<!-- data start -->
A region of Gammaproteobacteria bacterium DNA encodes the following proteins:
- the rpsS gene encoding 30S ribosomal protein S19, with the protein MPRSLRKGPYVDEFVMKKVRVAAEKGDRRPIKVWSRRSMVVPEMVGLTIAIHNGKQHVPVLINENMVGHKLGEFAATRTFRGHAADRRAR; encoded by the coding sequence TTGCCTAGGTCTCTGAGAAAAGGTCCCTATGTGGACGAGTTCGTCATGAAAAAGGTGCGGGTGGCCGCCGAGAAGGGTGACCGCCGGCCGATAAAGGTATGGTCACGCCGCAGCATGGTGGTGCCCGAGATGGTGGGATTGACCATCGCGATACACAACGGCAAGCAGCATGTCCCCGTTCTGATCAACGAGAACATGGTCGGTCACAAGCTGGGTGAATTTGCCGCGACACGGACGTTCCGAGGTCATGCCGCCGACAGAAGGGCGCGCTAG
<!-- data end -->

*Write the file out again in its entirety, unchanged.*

A region of Gammaproteobacteria bacterium DNA encodes the following proteins:
- the rpsS gene encoding 30S ribosomal protein S19, with the protein MPRSLRKGPYVDEFVMKKVRVAAEKGDRRPIKVWSRRSMVVPEMVGLTIAIHNGKQHVPVLINENMVGHKLGEFAATRTFRGHAADRRAR; encoded by the coding sequence TTGCCTAGGTCTCTGAGAAAAGGTCCCTATGTGGACGAGTTCGTCATGAAAAAGGTGCGGGTGGCCGCCGAGAAGGGTGACCGCCGGCCGATAAAGGTATGGTCACGCCGCAGCATGGTGGTGCCCGAGATGGTGGGATTGACCATCGCGATACACAACGGCAAGCAGCATGTCCCCGTTCTGATCAACGAGAACATGGTCGGTCACAAGCTGGGTGAATTTGCCGCGACACGGACGTTCCGAGGTCATGCCGCCGACAGAAGGGCGCGCTAG